It’s difficult to explain in words how much energy there is in a wildfire. Only a picture does it justice. Who can forget the images of hundreds of homes in Fort McMurray being burned to the ground, or of a helicopter carrying a water bucket looking like a speck against the backdrop of a giant plume of smoke? It’s hard to imagine a large tundra hill collapsing in a mud slide when heat from a wildfire melts the permafrost that holds it together, but photos give us some semblance of understanding. Photos are also an effective way of showing how quickly forests can recover from fire. While travelling through a part of Alaska that had recently burned, I ventured into a charred area and took photos of plants rising from a forest floor that was still smoldering in places. It was mesmerizing.

Like many other animals, grizzly bears do well in landscapes that have been burned by fire. (Edward Struzik)

In the book, you relate fire to three other fundamental natural elements: water, earth, air. Can you explain briefly how wildfires impact each of these in unexpected ways?        

As I pointed out, smoke from wildfire can seriously affect air quality in cities located hundreds and sometimes thousands of miles away. The relationship between wildfire and watersheds is much more complex, with each affecting the other in ways we need to study more carefully. When the Hayman Fire removed thousands of trees from parts of Colorado’s mountain landscape in 2002, the soils in those denuded landscapes baked in the dry, hot drought conditions that followed. Some spring-fed streams stopped flowing. Chemical compounds that were vaporized by the fire got driven into the soil. As they condensed, they formed an impervious layer just below the surface. Hydrophobic is the word that geologists use to describe such soils.

Without trees, vegetation, and a stable soil structure to absorb the heavy rains that eventually followed in the denuded Rocky Mountain landscape, tons of ash, debris, heavy metals, and nutrients were flushed through the watershed that provides drinking water to 75 percent of the state’s residents. Hundreds of tons of sediment filled lakes and reservoirs. Intakes got clogged. Water quality suffered, not just for a few days, but for several years. The after-effects of the fire also led to the precipitous decline of the blue-ribbon South Platte River trout fishery, which was the best of any river in the United States within a one-hour drive of a city.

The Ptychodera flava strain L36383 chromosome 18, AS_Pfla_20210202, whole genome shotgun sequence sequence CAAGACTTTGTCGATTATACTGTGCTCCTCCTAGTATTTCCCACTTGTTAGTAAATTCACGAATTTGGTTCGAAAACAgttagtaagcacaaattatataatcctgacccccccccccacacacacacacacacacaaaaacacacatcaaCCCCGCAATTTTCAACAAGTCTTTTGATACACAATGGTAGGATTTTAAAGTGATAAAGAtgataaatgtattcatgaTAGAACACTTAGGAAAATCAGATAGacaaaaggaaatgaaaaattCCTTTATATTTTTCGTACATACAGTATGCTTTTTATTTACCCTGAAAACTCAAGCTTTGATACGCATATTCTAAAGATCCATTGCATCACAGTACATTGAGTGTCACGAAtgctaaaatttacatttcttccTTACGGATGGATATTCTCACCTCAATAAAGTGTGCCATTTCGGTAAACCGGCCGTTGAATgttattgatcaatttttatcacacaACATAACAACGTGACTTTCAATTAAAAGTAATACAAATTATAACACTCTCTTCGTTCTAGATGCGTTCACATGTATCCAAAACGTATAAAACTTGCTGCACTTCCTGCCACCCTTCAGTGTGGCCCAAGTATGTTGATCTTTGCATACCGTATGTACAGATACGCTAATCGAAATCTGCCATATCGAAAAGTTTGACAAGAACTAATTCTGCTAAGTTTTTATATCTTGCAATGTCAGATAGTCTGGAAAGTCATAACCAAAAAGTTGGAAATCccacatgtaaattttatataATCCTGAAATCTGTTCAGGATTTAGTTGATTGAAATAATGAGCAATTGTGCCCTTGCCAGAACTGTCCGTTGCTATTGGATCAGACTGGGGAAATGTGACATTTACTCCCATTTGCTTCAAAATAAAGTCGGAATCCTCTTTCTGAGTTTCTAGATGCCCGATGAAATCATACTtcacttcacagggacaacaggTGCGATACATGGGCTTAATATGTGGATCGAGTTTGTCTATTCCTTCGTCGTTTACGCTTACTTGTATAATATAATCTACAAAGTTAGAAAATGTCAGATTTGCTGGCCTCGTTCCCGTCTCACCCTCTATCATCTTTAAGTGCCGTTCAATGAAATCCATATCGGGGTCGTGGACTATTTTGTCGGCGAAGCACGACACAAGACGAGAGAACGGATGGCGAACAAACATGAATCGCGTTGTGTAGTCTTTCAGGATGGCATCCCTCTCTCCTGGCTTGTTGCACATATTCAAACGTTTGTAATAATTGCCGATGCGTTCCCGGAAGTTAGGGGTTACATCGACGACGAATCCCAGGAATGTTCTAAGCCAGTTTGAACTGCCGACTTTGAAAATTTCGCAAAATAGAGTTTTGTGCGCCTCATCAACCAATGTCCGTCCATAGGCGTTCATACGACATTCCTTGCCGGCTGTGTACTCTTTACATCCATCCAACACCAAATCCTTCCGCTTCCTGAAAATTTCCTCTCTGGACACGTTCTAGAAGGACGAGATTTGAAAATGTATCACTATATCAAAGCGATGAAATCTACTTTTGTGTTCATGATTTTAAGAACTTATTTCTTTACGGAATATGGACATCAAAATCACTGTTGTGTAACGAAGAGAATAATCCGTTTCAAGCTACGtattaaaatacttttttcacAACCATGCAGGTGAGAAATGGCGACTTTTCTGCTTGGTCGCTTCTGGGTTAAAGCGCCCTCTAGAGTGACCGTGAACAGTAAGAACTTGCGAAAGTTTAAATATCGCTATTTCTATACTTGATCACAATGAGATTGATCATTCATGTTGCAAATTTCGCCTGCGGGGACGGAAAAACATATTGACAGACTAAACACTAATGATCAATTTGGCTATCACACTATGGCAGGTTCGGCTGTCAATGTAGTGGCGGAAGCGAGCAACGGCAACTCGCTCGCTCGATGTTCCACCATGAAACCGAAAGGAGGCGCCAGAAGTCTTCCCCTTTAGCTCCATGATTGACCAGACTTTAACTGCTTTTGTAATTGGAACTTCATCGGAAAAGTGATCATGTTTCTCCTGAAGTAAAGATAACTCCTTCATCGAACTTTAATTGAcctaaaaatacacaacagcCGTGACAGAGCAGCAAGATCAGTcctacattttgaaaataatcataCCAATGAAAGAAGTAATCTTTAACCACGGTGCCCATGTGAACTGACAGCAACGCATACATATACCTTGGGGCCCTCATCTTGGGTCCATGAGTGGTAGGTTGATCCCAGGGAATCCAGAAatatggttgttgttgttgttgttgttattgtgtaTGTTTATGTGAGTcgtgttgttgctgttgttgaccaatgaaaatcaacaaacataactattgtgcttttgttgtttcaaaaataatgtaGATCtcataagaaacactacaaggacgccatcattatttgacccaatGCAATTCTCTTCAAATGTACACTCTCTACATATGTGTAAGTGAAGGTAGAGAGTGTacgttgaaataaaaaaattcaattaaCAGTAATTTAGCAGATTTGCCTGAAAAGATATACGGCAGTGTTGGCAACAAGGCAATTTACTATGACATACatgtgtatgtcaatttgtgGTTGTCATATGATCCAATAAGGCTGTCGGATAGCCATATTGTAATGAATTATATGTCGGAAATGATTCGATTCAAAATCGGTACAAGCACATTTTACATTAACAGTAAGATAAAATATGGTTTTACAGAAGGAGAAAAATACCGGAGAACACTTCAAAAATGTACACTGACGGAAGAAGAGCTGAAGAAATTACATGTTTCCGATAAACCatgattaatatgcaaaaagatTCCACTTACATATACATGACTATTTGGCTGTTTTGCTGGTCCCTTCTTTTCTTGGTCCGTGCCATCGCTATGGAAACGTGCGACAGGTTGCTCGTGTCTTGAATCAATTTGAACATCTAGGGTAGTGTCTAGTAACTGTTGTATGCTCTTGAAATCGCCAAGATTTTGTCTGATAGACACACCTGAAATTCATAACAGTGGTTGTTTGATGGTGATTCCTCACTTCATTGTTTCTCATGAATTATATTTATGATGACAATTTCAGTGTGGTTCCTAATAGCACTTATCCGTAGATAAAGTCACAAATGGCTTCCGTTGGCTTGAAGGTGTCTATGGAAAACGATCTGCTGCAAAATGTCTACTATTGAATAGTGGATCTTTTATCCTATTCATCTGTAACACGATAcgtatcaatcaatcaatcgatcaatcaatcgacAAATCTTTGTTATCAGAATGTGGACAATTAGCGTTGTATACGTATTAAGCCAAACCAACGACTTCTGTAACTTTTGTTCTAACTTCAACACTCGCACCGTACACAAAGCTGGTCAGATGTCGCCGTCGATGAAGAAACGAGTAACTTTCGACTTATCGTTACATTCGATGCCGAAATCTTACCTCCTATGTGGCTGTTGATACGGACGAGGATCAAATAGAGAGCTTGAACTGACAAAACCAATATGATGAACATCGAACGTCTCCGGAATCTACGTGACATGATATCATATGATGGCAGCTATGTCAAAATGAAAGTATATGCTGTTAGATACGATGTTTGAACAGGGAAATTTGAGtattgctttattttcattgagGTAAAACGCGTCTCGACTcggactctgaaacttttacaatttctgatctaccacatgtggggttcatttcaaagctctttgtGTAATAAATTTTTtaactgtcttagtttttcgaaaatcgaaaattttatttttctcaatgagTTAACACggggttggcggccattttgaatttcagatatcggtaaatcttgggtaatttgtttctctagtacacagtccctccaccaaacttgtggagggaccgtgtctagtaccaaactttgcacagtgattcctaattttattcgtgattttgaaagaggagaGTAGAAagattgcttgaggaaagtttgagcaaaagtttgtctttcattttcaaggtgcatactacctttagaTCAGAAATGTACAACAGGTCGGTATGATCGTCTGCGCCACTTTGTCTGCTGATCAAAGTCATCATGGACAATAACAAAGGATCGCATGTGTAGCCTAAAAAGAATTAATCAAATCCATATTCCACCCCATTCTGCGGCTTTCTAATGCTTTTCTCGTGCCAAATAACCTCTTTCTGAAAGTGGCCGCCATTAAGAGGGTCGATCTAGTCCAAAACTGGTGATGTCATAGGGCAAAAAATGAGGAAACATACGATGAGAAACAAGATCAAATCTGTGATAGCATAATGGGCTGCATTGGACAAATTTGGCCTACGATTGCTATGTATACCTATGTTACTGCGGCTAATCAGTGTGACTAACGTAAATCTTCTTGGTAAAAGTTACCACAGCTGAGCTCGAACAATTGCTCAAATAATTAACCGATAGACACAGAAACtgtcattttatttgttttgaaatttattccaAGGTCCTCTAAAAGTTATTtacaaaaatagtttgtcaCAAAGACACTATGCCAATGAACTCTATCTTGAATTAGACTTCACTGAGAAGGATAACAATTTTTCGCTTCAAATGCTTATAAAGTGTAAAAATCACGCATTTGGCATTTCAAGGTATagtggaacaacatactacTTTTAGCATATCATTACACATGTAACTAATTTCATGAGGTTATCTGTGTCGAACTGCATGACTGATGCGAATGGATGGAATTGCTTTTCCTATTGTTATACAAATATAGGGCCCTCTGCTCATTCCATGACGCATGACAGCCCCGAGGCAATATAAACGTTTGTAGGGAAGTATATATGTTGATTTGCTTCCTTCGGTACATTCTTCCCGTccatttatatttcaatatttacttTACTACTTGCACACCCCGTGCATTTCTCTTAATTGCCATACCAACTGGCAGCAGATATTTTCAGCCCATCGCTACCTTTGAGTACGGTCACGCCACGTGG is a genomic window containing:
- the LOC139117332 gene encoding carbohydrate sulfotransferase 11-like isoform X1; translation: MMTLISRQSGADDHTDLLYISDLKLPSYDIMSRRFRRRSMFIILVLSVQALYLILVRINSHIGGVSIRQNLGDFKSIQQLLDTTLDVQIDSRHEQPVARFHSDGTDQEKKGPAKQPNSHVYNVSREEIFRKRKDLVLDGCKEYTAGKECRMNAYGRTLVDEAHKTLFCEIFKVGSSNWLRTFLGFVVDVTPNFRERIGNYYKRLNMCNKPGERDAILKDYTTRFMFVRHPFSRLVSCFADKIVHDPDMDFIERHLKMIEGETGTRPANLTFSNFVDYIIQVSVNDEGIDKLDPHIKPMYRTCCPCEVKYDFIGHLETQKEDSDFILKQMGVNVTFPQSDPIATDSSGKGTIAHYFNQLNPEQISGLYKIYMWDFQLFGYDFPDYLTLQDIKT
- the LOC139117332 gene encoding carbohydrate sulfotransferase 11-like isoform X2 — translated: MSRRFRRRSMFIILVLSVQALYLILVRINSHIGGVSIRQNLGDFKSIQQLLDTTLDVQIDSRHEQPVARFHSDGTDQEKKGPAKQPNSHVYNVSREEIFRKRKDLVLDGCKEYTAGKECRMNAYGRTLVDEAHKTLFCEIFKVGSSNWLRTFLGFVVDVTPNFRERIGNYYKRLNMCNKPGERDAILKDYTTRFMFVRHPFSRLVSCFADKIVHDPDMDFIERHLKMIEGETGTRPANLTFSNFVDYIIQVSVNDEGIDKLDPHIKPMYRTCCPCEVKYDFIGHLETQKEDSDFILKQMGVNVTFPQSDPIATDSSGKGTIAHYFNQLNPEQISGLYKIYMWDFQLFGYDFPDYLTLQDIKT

To find a solution, more than sixty scientists from various disciplines were brought in. Crews dredged out tens of thousands of tons of sediment. More than 175,000 trees were planted. Still, the drinking water quality problems persisted. Literally hundreds of communities are vulnerable to water and soil problems like these.

Firestorm focuses on wildfires from the United States and Canada. What lessons can be drawn from your book that extend beyond North America?

Wildfire is now a dominant force no matter where you live. Intense fires like we’ve seen in Fort McMurray and other parts of North America are burning in places all over the world. Chile, South Africa, New Zealand, and Portugal all had unprecedented fire events this year. Across the globe, these fires are going to get worse before they get better because of climate change and because more people are living, working and recreating in forest environments. Air and water quality will suffer. Homes and business will burn. People will die.

Other places can apply the lessons we’ve learned in North America: that wildfire and forest management has to evolve in scope and complexity, and it has to be shaped by public health officials, urban and rural planners, risk managers, forest hydrologists, as well as wildfire scientist and wildfire fighters. That being said, North Americans have a lot to learn from experts in places such as Australia, where reducing the risk of wildfire is, in some ways, years ahead. What we see happening now in our forests started happening well over a decade ago in their bushlands.